This blog gives 10 key insights to help those working in higher education to frame their communications with the wider public to garner increased recognition and respect for their institutions and the sector’s achievements.
1. Start from where people are, not where you wish they were
Even if rationally we recognise that we live in echo chambers, it’s very difficult to imagine that others have views based on different interests, networks and levels of engagement.
What matters to us simply might not matter to them or be their priority.
Higher education is a sector that, for most people, most of the time, is of limited relevance. Even when people are thinking about education, most members of the public start by thinking about schools. When they come to think of higher education it’s through a very specific lens, in most cases that is of the cost and value of a degree.
2.Context is everything – you are not working in a vacuum
It’s really easy to forget that the rest of the world is not focused on what you’re focused on and that people are being constantly bombarded with messages from you, your competitors and everything else that is competing for their attention.
Just as an example, the average person is exposed to more than 5000 ads a day!
For the higher education sector,, you are trying to promote the benefits and advantages in a context that is crowded with critical messages about, for example, the commoditisation of higher education, the marketisation of the sector and student fees, to name but a few.
3. When you are really really bored of saying the same thing there’s just a chance that other people might be beginning to hear it
Let’s remind ourselves of the recent election campaign and what cut through to the public. It was, of course, seen as the Brexit election overall and there one particularly clear, concise message that was constantly repeated by the Conservative Party – Get Brexit Done. That just about landed!
Aside from that? Right the way through the election campaign 40% of the population failed to notice anything at all. Those that did were more likely to notice “lies” typically at around 20%, or notice gaffes such as Jacob Rees Mogg’s comments about Grenfell.
The success of landing the Get Brexit Done message was, partly, it’s simplicity but crucially the repetition and consistency of message across every spokesperson and every channel.
Remember this when you’re getting bored!
4. The mood of the nation is depressed – the depth of division and the impact of that division are a real concern. Although there’s relief that we have the prospect of progress now.
The past 3 ½ years have been really difficult. The public have got increasingly depressed and frustrated and have felt that divisions have got deeper and deeper. In our mood of the nation work last summer 64% of the public thought that Brexit was bad for people’s mental health, rising to 70% of women.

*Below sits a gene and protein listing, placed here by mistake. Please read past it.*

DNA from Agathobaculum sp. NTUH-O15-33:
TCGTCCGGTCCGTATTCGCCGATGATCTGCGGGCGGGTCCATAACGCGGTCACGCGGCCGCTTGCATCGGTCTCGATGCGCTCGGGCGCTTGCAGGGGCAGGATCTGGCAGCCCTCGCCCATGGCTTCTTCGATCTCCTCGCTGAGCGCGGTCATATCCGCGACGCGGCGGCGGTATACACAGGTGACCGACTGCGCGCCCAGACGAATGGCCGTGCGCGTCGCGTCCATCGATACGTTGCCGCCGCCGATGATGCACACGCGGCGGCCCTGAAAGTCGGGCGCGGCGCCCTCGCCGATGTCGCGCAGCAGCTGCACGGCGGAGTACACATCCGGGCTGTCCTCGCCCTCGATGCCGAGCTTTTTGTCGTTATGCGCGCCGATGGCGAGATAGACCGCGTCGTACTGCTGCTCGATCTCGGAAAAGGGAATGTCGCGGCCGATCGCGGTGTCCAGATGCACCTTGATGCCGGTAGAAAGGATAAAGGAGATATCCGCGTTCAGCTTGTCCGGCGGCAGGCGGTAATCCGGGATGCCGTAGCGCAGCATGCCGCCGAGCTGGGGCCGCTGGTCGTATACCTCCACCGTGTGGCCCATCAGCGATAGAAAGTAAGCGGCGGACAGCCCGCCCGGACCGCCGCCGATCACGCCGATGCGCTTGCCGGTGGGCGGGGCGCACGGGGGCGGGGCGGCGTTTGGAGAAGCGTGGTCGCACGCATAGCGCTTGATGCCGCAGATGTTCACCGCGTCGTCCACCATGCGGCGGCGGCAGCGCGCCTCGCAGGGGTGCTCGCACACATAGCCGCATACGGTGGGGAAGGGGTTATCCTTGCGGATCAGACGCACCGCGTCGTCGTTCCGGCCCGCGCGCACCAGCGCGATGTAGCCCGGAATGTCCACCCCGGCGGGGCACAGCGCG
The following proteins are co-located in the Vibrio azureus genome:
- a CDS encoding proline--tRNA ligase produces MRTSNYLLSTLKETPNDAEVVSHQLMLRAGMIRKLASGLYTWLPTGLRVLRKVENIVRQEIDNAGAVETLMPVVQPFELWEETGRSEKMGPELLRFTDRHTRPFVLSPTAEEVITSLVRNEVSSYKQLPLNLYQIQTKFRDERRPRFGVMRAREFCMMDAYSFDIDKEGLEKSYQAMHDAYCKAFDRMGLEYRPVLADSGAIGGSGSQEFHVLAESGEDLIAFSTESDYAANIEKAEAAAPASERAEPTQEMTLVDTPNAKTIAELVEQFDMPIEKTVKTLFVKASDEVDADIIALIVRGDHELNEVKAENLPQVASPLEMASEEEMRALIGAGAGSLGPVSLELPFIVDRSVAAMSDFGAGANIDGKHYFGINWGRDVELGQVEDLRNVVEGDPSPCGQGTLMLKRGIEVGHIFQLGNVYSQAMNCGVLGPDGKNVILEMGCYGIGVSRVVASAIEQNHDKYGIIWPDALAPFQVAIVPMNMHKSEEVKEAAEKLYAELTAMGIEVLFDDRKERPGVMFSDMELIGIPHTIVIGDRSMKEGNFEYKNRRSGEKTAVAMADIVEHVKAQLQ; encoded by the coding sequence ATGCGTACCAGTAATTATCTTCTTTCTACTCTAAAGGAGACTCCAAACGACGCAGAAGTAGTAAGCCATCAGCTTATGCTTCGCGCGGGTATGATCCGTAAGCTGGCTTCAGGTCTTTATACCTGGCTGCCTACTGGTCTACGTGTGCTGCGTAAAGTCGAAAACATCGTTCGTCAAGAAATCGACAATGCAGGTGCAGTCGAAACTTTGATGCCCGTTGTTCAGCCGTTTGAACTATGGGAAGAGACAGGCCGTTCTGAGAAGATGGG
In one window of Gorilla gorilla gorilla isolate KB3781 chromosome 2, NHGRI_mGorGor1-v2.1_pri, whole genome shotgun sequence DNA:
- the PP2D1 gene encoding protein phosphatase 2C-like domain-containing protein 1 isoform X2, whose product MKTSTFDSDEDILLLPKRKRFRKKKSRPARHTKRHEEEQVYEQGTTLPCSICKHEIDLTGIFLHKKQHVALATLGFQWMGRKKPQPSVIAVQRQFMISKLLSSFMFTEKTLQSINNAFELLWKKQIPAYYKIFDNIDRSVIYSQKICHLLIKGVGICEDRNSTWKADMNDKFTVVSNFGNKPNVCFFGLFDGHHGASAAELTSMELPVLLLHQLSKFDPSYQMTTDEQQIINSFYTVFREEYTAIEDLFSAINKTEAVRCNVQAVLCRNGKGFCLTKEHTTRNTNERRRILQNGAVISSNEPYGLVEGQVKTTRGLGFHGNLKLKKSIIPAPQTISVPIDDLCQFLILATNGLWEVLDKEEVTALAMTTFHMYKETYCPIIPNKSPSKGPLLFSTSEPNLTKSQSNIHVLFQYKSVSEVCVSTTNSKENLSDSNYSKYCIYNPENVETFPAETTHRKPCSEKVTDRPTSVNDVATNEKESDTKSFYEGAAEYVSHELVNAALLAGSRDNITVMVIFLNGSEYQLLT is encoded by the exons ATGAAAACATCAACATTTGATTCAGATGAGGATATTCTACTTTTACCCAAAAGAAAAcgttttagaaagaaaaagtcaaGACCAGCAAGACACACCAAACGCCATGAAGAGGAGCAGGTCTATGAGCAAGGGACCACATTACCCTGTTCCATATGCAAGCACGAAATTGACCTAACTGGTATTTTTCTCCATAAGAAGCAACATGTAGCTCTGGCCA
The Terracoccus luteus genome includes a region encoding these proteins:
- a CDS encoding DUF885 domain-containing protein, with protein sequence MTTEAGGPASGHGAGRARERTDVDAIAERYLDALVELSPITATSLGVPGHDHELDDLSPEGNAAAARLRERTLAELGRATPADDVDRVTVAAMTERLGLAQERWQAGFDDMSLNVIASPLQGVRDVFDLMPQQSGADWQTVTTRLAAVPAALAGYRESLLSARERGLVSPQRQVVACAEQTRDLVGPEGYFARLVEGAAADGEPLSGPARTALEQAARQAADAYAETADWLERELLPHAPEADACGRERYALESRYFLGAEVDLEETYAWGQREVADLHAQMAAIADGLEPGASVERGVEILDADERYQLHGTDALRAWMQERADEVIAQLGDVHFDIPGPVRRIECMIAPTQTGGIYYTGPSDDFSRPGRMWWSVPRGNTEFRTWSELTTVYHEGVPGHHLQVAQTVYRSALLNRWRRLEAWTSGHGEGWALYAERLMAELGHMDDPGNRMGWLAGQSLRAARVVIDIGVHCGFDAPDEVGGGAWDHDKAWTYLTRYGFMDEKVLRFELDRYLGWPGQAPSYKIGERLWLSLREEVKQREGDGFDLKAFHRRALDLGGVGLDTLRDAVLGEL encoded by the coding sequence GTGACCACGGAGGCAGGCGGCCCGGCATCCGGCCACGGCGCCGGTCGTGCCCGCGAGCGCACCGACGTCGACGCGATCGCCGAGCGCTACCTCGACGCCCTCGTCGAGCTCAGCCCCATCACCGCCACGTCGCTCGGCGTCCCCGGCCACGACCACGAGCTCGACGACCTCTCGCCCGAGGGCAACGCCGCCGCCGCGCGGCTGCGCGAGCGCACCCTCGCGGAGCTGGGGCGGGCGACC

73% agreed that the UK is currently seen as a laughing stock by the rest of the world.
When we went into the last election there was a real sense of despondency and very little excitement.
Having said all of that, there is a feeling of real relief that there is an outcome that might mean that Brexit stops becoming the sole focus for government and that there is the opportunity to get on with what really matters to people and affect their daily lives.
5. Brexit wasn’t the cause of division it was the result of division
Brexit was an outcome of long-standing deep-seated divisions that are still very present and that need to be addressed before there is any chance of the nation coming together again and feel ‘healed’ in any meaningful way.
The nation feels divided in many ways: culturally; economically; socially; geographically and, perhaps most worrying, around what our core values are as a nation.
Access to higher education still remains a cause for division in spite of the significant impact of widening access.
6. The public has a clear set of priorities
Ipsos Mori’s polling on the public’s priorities showed that the NHS crept ahead of Brexit at the end of last year. Reflecting the growing concern that we have for the future of our NHS.
There’s a long gap after health and Brexit before we have a number of key concerns.
Poverty, homelessness and inequality are all real worries, perhaps not surprisingly after all these years of austerity.
Education is a priority but largely people’s starting point is schools. Crime, and the fear of crime, is closer to home, and access to affordable housing, either to buy or rent, is a major issue for younger people.